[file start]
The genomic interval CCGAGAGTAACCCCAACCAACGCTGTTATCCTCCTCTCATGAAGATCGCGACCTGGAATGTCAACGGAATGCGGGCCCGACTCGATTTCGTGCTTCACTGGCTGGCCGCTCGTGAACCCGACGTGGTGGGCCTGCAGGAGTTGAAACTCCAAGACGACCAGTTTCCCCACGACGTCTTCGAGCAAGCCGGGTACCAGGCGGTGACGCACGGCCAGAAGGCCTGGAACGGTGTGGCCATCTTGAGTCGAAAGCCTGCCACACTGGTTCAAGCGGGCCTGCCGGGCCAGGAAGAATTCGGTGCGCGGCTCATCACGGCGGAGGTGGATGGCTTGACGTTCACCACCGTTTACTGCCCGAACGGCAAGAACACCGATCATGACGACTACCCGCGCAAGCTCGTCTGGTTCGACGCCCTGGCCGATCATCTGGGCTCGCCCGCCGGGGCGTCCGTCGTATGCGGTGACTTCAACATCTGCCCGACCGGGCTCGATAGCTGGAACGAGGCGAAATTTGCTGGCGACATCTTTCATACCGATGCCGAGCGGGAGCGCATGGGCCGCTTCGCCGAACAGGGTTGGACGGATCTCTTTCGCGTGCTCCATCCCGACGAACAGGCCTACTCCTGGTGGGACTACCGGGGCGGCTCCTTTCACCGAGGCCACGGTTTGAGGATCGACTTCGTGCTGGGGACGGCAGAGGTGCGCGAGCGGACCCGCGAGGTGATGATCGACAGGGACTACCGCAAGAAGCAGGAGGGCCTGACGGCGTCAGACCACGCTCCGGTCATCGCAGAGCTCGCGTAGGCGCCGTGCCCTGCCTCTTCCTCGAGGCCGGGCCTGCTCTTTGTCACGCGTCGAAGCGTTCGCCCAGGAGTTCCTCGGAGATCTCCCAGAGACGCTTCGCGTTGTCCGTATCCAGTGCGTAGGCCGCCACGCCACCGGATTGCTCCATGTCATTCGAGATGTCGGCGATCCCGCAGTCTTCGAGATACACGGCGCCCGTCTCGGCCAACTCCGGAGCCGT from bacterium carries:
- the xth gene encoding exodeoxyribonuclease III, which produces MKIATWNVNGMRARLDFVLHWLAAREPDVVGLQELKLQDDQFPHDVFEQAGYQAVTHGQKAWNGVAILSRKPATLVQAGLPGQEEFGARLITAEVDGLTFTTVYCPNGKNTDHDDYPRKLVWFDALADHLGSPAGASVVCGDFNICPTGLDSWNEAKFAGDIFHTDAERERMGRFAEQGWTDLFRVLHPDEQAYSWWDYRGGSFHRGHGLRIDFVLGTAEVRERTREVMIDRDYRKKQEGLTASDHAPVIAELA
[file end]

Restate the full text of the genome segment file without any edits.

The genomic interval CCGAGAGTAACCCCAACCAACGCTGTTATCCTCCTCTCATGAAGATCGCGACCTGGAATGTCAACGGAATGCGGGCCCGACTCGATTTCGTGCTTCACTGGCTGGCCGCTCGTGAACCCGACGTGGTGGGCCTGCAGGAGTTGAAACTCCAAGACGACCAGTTTCCCCACGACGTCTTCGAGCAAGCCGGGTACCAGGCGGTGACGCACGGCCAGAAGGCCTGGAACGGTGTGGCCATCTTGAGTCGAAAGCCTGCCACACTGGTTCAAGCGGGCCTGCCGGGCCAGGAAGAATTCGGTGCGCGGCTCATCACGGCGGAGGTGGATGGCTTGACGTTCACCACCGTTTACTGCCCGAACGGCAAGAACACCGATCATGACGACTACCCGCGCAAGCTCGTCTGGTTCGACGCCCTGGCCGATCATCTGGGCTCGCCCGCCGGGGCGTCCGTCGTATGCGGTGACTTCAACATCTGCCCGACCGGGCTCGATAGCTGGAACGAGGCGAAATTTGCTGGCGACATCTTTCATACCGATGCCGAGCGGGAGCGCATGGGCCGCTTCGCCGAACAGGGTTGGACGGATCTCTTTCGCGTGCTCCATCCCGACGAACAGGCCTACTCCTGGTGGGACTACCGGGGCGGCTCCTTTCACCGAGGCCACGGTTTGAGGATCGACTTCGTGCTGGGGACGGCAGAGGTGCGCGAGCGGACCCGCGAGGTGATGATCGACAGGGACTACCGCAAGAAGCAGGAGGGCCTGACGGCGTCAGACCACGCTCCGGTCATCGCAGAGCTCGCGTAGGCGCCGTGCCCTGCCTCTTCCTCGAGGCCGGGCCTGCTCTTTGTCACGCGTCGAAGCGTTCGCCCAGGAGTTCCTCGGAGATCTCCCAGAGACGCTTCGCGTTGTCCGTATCCAGTGCGTAGGCCGCCACGCCACCGGATTGCTCCATGTCATTCGAGATGTCGGCGATCCCGCAGTCTTCGAGATACACGGCGCCCGTCTCGGCCAACTCCGGAGCCGT from bacterium carries:
- the xth gene encoding exodeoxyribonuclease III, which produces MKIATWNVNGMRARLDFVLHWLAAREPDVVGLQELKLQDDQFPHDVFEQAGYQAVTHGQKAWNGVAILSRKPATLVQAGLPGQEEFGARLITAEVDGLTFTTVYCPNGKNTDHDDYPRKLVWFDALADHLGSPAGASVVCGDFNICPTGLDSWNEAKFAGDIFHTDAERERMGRFAEQGWTDLFRVLHPDEQAYSWWDYRGGSFHRGHGLRIDFVLGTAEVRERTREVMIDRDYRKKQEGLTASDHAPVIAELA